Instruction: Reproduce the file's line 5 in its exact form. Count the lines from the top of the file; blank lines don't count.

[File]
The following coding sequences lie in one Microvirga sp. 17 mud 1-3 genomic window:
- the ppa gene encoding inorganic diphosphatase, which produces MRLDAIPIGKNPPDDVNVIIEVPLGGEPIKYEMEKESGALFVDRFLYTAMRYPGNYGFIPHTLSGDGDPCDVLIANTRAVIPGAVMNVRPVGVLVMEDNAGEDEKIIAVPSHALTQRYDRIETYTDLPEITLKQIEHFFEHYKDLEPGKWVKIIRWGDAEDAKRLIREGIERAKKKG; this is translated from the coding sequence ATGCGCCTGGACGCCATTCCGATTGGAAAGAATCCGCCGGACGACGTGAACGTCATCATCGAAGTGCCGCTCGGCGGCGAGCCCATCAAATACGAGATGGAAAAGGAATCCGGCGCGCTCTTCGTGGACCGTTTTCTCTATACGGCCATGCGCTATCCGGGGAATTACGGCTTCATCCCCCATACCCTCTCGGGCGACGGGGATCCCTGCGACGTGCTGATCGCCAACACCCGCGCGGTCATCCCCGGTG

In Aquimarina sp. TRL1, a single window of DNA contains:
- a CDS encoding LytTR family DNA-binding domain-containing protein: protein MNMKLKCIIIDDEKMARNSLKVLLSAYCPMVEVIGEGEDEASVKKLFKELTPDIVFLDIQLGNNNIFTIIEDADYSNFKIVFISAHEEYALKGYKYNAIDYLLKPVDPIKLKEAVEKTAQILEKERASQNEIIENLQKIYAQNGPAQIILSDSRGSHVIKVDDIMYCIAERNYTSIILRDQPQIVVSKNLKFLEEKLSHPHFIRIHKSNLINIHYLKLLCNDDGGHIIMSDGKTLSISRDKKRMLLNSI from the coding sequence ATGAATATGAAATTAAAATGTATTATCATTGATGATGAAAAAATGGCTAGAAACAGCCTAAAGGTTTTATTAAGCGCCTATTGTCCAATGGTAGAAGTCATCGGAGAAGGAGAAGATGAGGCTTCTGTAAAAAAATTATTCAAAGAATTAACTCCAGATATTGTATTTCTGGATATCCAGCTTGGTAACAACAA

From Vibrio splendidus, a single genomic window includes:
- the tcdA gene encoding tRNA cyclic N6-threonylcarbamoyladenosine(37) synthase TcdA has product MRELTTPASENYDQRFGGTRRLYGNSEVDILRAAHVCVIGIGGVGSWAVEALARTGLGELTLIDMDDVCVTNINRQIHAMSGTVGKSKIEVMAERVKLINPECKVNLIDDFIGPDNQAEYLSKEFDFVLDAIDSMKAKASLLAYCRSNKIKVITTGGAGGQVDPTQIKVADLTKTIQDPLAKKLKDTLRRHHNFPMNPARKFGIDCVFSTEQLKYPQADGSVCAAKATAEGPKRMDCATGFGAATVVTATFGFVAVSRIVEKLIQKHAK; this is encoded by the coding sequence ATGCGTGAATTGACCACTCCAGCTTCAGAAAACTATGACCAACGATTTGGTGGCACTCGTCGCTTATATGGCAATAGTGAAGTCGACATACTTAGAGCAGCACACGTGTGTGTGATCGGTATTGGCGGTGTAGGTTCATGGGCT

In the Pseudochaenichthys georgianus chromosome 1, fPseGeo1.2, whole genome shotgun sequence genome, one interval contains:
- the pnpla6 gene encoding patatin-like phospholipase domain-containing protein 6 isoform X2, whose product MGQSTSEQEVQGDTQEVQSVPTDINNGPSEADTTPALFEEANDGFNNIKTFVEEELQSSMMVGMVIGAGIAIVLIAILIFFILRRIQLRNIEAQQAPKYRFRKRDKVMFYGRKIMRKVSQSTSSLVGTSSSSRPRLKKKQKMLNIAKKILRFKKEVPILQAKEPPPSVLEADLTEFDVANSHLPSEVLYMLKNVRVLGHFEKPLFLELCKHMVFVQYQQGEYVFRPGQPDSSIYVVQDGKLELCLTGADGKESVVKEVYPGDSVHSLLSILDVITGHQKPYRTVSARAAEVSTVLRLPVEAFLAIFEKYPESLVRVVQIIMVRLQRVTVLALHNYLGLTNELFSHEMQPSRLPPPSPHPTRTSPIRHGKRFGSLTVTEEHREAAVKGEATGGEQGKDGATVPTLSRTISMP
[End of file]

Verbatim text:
From Vibrio splendidus, a single genomic window includes: